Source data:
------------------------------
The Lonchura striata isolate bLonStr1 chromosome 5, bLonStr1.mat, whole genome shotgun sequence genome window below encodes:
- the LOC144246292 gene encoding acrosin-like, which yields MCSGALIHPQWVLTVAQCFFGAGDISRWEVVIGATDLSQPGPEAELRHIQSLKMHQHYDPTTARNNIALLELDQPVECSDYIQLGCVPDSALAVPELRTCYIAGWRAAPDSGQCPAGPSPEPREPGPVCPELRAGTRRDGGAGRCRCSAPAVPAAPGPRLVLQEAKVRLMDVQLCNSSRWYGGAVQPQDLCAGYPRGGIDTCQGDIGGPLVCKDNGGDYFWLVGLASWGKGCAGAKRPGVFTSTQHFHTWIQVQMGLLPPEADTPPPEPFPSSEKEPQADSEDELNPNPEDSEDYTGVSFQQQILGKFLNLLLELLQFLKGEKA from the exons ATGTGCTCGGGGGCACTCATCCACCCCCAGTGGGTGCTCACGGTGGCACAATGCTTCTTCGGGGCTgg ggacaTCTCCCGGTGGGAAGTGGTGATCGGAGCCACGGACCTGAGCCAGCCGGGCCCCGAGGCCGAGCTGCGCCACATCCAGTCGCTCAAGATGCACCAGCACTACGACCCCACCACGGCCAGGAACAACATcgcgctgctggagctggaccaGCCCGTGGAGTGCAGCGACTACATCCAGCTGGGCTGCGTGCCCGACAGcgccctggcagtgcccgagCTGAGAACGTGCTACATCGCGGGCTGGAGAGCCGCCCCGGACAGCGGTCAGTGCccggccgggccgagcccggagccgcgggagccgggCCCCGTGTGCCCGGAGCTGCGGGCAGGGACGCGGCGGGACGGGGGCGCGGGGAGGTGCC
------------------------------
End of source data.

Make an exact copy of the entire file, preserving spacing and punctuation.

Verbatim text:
The Lonchura striata isolate bLonStr1 chromosome 5, bLonStr1.mat, whole genome shotgun sequence genome window below encodes:
- the LOC144246292 gene encoding acrosin-like, which yields MCSGALIHPQWVLTVAQCFFGAGDISRWEVVIGATDLSQPGPEAELRHIQSLKMHQHYDPTTARNNIALLELDQPVECSDYIQLGCVPDSALAVPELRTCYIAGWRAAPDSGQCPAGPSPEPREPGPVCPELRAGTRRDGGAGRCRCSAPAVPAAPGPRLVLQEAKVRLMDVQLCNSSRWYGGAVQPQDLCAGYPRGGIDTCQGDIGGPLVCKDNGGDYFWLVGLASWGKGCAGAKRPGVFTSTQHFHTWIQVQMGLLPPEADTPPPEPFPSSEKEPQADSEDELNPNPEDSEDYTGVSFQQQILGKFLNLLLELLQFLKGEKA from the exons ATGTGCTCGGGGGCACTCATCCACCCCCAGTGGGTGCTCACGGTGGCACAATGCTTCTTCGGGGCTgg ggacaTCTCCCGGTGGGAAGTGGTGATCGGAGCCACGGACCTGAGCCAGCCGGGCCCCGAGGCCGAGCTGCGCCACATCCAGTCGCTCAAGATGCACCAGCACTACGACCCCACCACGGCCAGGAACAACATcgcgctgctggagctggaccaGCCCGTGGAGTGCAGCGACTACATCCAGCTGGGCTGCGTGCCCGACAGcgccctggcagtgcccgagCTGAGAACGTGCTACATCGCGGGCTGGAGAGCCGCCCCGGACAGCGGTCAGTGCccggccgggccgagcccggagccgcgggagccgggCCCCGTGTGCCCGGAGCTGCGGGCAGGGACGCGGCGGGACGGGGGCGCGGGGAGGTGCC